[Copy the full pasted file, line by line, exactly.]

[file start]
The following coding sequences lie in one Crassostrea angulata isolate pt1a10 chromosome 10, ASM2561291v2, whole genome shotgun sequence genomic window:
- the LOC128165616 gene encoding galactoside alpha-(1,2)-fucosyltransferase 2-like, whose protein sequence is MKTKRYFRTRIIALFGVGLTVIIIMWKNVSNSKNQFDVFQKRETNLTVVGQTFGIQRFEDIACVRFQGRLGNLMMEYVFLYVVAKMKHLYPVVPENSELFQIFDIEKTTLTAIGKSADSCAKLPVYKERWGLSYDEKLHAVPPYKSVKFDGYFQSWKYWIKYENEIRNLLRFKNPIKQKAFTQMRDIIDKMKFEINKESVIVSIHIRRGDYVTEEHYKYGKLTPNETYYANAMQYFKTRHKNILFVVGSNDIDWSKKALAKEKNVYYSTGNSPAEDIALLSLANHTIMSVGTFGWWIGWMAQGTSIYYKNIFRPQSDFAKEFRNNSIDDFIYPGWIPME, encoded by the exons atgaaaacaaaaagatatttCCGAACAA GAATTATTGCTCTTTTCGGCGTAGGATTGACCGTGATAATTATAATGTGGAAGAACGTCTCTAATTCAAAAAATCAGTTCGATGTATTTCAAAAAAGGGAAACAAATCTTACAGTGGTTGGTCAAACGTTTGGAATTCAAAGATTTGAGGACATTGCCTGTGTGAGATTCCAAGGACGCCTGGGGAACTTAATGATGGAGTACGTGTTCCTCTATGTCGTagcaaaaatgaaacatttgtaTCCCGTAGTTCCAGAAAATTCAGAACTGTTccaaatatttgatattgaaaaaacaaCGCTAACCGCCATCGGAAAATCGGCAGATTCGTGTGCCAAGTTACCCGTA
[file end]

The following coding sequences lie in one Crassostrea angulata isolate pt1a10 chromosome 10, ASM2561291v2, whole genome shotgun sequence genomic window:
- the LOC128165616 gene encoding galactoside alpha-(1,2)-fucosyltransferase 2-like, whose protein sequence is MKTKRYFRTRIIALFGVGLTVIIIMWKNVSNSKNQFDVFQKRETNLTVVGQTFGIQRFEDIACVRFQGRLGNLMMEYVFLYVVAKMKHLYPVVPENSELFQIFDIEKTTLTAIGKSADSCAKLPVYKERWGLSYDEKLHAVPPYKSVKFDGYFQSWKYWIKYENEIRNLLRFKNPIKQKAFTQMRDIIDKMKFEINKESVIVSIHIRRGDYVTEEHYKYGKLTPNETYYANAMQYFKTRHKNILFVVGSNDIDWSKKALAKEKNVYYSTGNSPAEDIALLSLANHTIMSVGTFGWWIGWMAQGTSIYYKNIFRPQSDFAKEFRNNSIDDFIYPGWIPME, encoded by the exons atgaaaacaaaaagatatttCCGAACAA GAATTATTGCTCTTTTCGGCGTAGGATTGACCGTGATAATTATAATGTGGAAGAACGTCTCTAATTCAAAAAATCAGTTCGATGTATTTCAAAAAAGGGAAACAAATCTTACAGTGGTTGGTCAAACGTTTGGAATTCAAAGATTTGAGGACATTGCCTGTGTGAGATTCCAAGGACGCCTGGGGAACTTAATGATGGAGTACGTGTTCCTCTATGTCGTagcaaaaatgaaacatttgtaTCCCGTAGTTCCAGAAAATTCAGAACTGTTccaaatatttgatattgaaaaaacaaCGCTAACCGCCATCGGAAAATCGGCAGATTCGTGTGCCAAGTTACCCGTA